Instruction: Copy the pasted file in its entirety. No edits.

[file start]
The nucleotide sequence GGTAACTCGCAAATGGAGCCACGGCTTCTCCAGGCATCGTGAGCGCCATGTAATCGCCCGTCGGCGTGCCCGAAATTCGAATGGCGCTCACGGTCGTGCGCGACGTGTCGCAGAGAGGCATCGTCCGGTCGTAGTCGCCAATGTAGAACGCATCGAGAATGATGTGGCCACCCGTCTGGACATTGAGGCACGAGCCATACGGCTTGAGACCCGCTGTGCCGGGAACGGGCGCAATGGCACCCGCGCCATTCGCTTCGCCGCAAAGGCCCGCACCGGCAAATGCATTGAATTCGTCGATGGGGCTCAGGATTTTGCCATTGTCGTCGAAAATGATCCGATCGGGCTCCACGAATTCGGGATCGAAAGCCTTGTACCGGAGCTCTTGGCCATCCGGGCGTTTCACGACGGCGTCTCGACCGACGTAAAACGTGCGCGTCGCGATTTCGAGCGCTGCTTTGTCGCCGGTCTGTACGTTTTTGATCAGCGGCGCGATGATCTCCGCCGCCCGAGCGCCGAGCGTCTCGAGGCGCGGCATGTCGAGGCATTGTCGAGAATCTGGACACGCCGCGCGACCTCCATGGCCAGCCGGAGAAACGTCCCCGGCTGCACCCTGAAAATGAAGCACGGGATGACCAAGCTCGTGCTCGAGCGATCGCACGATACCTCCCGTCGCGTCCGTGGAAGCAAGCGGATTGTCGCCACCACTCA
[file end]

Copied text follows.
The nucleotide sequence GGTAACTCGCAAATGGAGCCACGGCTTCTCCAGGCATCGTGAGCGCCATGTAATCGCCCGTCGGCGTGCCCGAAATTCGAATGGCGCTCACGGTCGTGCGCGACGTGTCGCAGAGAGGCATCGTCCGGTCGTAGTCGCCAATGTAGAACGCATCGAGAATGATGTGGCCACCCGTCTGGACATTGAGGCACGAGCCATACGGCTTGAGACCCGCTGTGCCGGGAACGGGCGCAATGGCACCCGCGCCATTCGCTTCGCCGCAAAGGCCCGCACCGGCAAATGCATTGAATTCGTCGATGGGGCTCAGGATTTTGCCATTGTCGTCGAAAATGATCCGATCGGGCTCCACGAATTCGGGATCGAAAGCCTTGTACCGGAGCTCTTGGCCATCCGGGCGTTTCACGACGGCGTCTCGACCGACGTAAAACGTGCGCGTCGCGATTTCGAGCGCTGCTTTGTCGCCGGTCTGTACGTTTTTGATCAGCGGCGCGATGATCTCCGCCGCCCGAGCGCCGAGCGTCTCGAGGCGCGGCATGTCGAGGCATTGTCGAGAATCTGGACACGCCGCGCGACCTCCATGGCCAGCCGGAGAAACGTCCCCGGCTGCACCCTGAAAATGAAGCACGGGATGACCAAGCTCGTGCTCGAGCGATCGCACGATACCTCCCGTCGCGTCCGTGGAAGCAAGCGGATTGTCGCCACCACTCA